Khattab, Ghada (2002) Sociololinguistic competence and the bilingual's adoption of phonetic variants: auditory and instrumental data from English-Arabic bilinguals. PhD thesis, University of Leeds.
This study is an auditory and acoustic investigation of the speech production patterns developed by English-Arabic bilingual children. The subjects are three Lebanese children aged five, seven and ten, all born and raised in Yorkshire, England. Monolingual friends of the same age were chosen as controls, and the parents of all bilingual and monolingual children were also taped to obtain a detailed assessment of the sound patterns available in the subjects' environment. The study addresses the question of interaction between the bilingual's phonological systems by calling for a refinement of the notion of a `phonological system' using insights from recent phonetic and sociolinguistic work on variability in speech (e. g. Docherty, Foulkes, Tillotson, & Watt, 2002; Docherty & Foulkes, 2000; Local, 1983; Pisoni, 1997; Roberts, 1997; Scobbie, 2002). The variables under study include /1/, In, and VOT production. These were chosen due to the existence of different patterns in their production in English and Arabic that vary according to contextual and dialectal factors. Data were collected using a variety of picture-naming, story-telling, and free-play activities for the children, and reading lists, story-telling, and interviews for the adults. To control for language mode (Grosjean, 1998), the bilinguals were recorded in different language sessions with different interviewers. Results for the monolingual children and adults in this study underline the importance of including controls in any study of bilingual speech development for a better interpretation of the bilinguals' patterns. Input from the adults proved highly variable and at times conflicted with published patterns normally found in the literature for the variables under study. Results for the bilinguals show that they have developed separate sociolinguistically-appropriate production patterns for each of their languages that are on the whole similar to those of monolinguals but that also reflect the bilinguals' rich socio-phonetic repertoire. The interaction between the bilinguals' languages is mainly restricted to the bilingual mode and is a sign of their developing sociolinguistic competence.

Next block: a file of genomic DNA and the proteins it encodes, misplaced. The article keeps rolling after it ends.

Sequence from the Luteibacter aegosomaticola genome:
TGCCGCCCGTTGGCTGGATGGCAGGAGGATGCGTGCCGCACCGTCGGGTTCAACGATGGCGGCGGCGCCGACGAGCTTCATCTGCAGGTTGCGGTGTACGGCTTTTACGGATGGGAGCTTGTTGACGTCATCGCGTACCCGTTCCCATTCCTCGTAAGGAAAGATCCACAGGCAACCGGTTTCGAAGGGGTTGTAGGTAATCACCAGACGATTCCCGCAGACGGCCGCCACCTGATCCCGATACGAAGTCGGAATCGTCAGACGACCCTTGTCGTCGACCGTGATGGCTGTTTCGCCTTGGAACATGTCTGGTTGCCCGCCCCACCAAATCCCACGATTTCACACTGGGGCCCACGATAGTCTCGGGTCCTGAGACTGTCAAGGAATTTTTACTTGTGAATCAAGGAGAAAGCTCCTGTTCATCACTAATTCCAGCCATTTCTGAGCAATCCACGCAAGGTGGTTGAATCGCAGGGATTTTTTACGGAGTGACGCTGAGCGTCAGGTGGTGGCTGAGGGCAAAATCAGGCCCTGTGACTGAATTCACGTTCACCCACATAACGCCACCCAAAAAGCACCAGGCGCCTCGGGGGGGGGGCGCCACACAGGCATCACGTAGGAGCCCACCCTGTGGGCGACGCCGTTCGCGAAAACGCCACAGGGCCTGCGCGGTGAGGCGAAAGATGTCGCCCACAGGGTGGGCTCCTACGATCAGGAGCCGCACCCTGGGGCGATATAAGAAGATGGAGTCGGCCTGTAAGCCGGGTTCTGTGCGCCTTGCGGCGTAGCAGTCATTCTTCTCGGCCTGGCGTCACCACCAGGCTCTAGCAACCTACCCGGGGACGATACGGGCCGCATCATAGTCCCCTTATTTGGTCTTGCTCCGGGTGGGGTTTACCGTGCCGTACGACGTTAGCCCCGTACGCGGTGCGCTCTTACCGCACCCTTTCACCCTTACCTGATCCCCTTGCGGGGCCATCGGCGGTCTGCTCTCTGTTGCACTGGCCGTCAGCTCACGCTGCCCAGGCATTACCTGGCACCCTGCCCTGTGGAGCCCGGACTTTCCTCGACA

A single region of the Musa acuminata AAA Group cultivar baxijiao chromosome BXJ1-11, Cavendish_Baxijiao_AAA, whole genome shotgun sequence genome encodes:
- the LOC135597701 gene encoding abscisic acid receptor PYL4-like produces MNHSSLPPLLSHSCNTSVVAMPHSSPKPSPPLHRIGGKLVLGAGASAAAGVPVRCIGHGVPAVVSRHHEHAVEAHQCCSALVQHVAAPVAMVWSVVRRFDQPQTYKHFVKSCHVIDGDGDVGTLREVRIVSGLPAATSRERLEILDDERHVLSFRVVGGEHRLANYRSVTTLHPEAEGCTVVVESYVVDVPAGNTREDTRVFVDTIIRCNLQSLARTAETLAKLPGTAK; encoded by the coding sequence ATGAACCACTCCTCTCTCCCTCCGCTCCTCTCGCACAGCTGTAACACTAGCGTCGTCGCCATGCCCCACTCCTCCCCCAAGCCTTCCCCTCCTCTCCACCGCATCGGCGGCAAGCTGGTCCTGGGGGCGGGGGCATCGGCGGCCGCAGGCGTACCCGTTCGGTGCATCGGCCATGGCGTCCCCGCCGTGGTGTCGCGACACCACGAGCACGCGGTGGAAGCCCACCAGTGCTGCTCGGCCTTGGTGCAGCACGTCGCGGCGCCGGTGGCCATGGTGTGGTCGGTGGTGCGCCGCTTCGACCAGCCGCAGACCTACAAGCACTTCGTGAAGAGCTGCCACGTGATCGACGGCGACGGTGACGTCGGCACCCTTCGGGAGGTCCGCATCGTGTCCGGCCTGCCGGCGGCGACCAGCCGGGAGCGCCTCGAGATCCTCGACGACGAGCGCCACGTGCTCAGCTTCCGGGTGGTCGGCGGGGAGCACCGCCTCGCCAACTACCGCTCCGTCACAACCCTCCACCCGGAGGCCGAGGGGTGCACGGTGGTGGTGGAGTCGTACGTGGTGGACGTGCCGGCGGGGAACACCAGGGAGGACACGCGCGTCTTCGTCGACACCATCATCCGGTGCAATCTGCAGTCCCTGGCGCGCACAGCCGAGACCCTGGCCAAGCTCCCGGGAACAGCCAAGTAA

|Item Type:||Thesis (PhD)|
|Department:||The University of Leeds > Faculty of Arts (Leeds) > School of Modern Languages and Cultures (Leeds) > Linguistics & Phonetics (Leeds)|
|Deposited By:||Ethos Import|
|Deposited On:||20 Aug 2012 13:43|
|Last Modified:||20 Aug 2012 13:43|
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